The 84th Annual Meeting of the American Association of Physical Anthropologists (2015)


Prehistoric motherhood: diet from pregnancy to baby-led weaning in the Danube Gorges Mesolithic-Neolithic

CAMILLE DE BECDELIEVRE1, GWENAËLLE GOUDE2, JELENA JOVANOVIĆ1, ESTELLE HERRSCHER2, MÉLIE LE ROY3, STÉPHANE ROTTIER3 and SOFIJA STEFANOVIĆ1.

1Laboratory for Bioarchaeology, Department of Archaeology, Faculty of Philosophy, University of Belgrade, Serbia, 2UMR 7269 LAMPEA, Aix-Marseille University, CNRS, MCC, France, 3UMR 5199 PACEA, Bordeaux University, CNRS, MCC, France

March 27, 2015 8:00, Grand Ballroom C Add to calendar

The Danube Gorges Mesolithic-Neolithic sites (ca. 9500-5500 BC, Balkans) offer a unique osteological collection including well preserved young children (26 gestational weeks to 9 yrs old) discovered in a specific archaeological context (eg. association with adults, deposit of ochre, burial under house floor). This collection provides the opportunity to tackle the issue of Prehistoric motherhood, of particular importance during this period of demographic transition and subsistence changes. Indeed, the quality of nutrition during the pregnancy and the weaning practices have an important influence on females’ fertility and a major impact on the survival of the babies. Our paper presents a multi-sampling strategy (bone, deciduous and permanent teeth) and new multi-element stable isotope data (carbon, nitrogen, sulfur on collagen) from 64 immature individuals from the sites of Padina, Vlasac, Lepenski Vir, Hajdučka Vodenica and Ajmana, located in the right bank of the Danube river. From the results we discuss for the first time longitudinal dietary changes occurring from the pregnancy stage to breastfeeding and baby-led weaning. Compared with previous published data (neonates and adult females), our multi-element stable isotope results allow us to assess specific dietary strategies during pregnancy. Moreover, these new results indicate significant subsistence differences between the Mesolithic children buried inside the Gorges (diversified and mixed diet) and the Early Neolithic ones discovered in Ajmana (mainly meat-based diet) at the entrance of the Gorges. This study opens new prospect regarding both diet and physiology during pregnancy and cultural effects on dietary behaviors during childhood.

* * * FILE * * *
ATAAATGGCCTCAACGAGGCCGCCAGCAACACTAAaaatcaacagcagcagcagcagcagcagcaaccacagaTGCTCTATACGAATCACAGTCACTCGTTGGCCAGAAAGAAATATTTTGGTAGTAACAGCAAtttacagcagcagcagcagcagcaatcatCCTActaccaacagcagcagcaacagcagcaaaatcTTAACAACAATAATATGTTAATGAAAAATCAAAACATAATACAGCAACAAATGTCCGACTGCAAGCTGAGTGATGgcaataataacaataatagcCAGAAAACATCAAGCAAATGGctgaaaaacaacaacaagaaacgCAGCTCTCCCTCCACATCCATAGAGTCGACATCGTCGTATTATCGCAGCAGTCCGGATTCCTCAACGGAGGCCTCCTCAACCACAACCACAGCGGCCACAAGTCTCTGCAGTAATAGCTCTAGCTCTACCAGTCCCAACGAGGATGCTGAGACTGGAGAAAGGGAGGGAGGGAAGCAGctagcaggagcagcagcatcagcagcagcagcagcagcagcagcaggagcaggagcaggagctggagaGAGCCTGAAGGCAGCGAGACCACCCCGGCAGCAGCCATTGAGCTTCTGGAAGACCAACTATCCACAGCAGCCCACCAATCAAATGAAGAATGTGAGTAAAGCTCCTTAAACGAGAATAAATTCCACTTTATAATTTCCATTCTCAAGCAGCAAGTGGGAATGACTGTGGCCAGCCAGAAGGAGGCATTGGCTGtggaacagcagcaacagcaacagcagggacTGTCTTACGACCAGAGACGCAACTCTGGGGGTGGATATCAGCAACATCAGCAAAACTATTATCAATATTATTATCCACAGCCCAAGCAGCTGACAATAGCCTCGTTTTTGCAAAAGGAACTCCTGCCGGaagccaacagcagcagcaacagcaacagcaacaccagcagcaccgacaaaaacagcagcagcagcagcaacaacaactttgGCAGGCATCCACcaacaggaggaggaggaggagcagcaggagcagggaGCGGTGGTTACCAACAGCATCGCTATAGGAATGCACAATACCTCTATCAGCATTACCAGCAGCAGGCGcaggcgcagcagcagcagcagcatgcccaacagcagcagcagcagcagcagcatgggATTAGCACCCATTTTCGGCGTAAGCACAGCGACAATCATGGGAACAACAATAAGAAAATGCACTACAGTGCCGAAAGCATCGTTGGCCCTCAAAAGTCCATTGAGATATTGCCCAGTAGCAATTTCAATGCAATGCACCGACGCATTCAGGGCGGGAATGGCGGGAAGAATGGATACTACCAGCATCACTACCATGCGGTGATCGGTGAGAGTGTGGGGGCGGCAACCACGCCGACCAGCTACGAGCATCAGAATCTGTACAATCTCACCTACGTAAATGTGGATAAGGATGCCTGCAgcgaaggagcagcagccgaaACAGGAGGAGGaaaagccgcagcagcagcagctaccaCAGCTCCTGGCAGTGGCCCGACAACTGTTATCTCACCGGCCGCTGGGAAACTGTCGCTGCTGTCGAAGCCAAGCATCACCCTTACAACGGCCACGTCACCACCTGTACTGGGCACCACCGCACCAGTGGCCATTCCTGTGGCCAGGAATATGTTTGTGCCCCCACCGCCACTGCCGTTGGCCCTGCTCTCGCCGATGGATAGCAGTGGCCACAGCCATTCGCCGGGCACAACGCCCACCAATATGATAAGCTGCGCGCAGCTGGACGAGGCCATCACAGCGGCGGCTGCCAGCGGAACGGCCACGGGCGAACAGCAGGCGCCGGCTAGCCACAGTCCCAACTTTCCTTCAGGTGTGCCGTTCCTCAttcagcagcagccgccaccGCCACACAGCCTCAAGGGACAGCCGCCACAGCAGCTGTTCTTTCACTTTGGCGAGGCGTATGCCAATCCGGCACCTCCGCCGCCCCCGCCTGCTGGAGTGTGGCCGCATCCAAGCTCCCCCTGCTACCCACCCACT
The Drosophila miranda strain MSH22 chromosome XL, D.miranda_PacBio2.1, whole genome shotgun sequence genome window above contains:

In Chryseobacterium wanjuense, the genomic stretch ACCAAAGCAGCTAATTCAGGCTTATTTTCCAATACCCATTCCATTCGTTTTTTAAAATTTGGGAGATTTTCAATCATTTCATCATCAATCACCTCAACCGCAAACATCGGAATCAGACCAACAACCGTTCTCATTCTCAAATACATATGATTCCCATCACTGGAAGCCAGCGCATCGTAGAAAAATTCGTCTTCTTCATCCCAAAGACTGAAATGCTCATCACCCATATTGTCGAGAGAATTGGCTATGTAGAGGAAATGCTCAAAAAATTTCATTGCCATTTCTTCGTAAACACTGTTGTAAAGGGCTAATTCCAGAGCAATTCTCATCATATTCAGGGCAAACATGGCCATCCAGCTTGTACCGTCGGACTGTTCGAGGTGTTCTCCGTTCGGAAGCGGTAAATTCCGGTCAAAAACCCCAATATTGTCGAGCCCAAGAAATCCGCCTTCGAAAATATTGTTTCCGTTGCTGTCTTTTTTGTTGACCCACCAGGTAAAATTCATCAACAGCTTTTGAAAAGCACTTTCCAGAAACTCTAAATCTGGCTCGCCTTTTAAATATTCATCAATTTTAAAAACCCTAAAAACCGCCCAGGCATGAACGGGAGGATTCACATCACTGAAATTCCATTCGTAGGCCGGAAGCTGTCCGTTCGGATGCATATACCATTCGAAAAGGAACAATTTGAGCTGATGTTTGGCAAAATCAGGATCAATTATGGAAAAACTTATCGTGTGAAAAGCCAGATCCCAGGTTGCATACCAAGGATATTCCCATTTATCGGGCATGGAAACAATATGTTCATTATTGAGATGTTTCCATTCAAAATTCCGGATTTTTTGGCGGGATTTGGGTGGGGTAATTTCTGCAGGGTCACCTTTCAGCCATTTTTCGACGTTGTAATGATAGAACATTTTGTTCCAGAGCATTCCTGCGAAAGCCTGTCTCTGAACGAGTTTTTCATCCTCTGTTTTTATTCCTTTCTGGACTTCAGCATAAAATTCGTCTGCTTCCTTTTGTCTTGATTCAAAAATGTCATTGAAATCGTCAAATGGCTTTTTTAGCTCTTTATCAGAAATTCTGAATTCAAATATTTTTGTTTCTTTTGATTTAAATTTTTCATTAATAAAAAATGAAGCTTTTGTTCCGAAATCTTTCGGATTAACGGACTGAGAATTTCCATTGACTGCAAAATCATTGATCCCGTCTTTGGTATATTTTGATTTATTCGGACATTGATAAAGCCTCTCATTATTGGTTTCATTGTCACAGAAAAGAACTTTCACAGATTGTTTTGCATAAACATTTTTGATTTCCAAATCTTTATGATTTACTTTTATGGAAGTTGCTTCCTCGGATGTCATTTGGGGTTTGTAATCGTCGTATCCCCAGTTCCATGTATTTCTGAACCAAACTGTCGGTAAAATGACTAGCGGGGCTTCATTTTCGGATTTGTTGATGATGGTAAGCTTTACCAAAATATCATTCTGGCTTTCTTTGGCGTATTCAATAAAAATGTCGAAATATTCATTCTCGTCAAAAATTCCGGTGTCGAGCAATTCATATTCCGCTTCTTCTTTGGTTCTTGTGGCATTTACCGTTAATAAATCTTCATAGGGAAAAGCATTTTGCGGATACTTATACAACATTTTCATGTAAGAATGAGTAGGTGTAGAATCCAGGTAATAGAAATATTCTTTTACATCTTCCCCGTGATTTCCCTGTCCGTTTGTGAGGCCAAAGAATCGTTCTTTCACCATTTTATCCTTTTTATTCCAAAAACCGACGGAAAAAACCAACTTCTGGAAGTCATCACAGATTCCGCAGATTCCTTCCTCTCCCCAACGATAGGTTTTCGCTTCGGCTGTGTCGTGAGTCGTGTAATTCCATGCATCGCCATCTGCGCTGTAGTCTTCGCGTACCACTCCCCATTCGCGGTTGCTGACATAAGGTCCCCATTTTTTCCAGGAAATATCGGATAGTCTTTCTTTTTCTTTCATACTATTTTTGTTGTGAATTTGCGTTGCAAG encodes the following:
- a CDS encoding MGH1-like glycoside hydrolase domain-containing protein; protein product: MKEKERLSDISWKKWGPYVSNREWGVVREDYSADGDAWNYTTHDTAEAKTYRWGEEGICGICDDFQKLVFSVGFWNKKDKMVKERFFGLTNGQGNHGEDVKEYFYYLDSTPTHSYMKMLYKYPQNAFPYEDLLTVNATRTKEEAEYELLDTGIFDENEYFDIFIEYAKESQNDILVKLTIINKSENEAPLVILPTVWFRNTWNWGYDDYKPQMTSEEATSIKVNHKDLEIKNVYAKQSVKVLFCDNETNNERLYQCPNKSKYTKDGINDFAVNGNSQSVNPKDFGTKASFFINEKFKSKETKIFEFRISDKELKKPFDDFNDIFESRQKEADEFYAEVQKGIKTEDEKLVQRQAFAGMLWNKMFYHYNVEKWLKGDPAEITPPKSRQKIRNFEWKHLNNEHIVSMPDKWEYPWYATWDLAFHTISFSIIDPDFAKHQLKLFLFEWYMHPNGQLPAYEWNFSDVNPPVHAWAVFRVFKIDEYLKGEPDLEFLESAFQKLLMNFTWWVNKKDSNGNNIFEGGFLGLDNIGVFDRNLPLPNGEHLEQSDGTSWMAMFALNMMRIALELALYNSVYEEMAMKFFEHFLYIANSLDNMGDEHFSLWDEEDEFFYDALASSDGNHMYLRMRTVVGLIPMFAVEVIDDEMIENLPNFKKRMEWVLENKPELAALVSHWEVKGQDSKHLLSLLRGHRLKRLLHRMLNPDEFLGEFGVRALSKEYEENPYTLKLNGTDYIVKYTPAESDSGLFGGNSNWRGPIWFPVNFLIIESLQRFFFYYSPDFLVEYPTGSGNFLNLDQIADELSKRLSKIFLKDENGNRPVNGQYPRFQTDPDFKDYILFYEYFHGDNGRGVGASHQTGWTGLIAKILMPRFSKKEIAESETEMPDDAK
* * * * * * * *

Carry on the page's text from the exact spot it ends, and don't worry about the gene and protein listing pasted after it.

Supported by BEAN project (Marie Curie Actions, FP7) and French-Serbian bilateral collaboration (PreFert ; Centre National de la Recherche Scientifique, France - Ministry of Education Science and Technological Development, Serbia).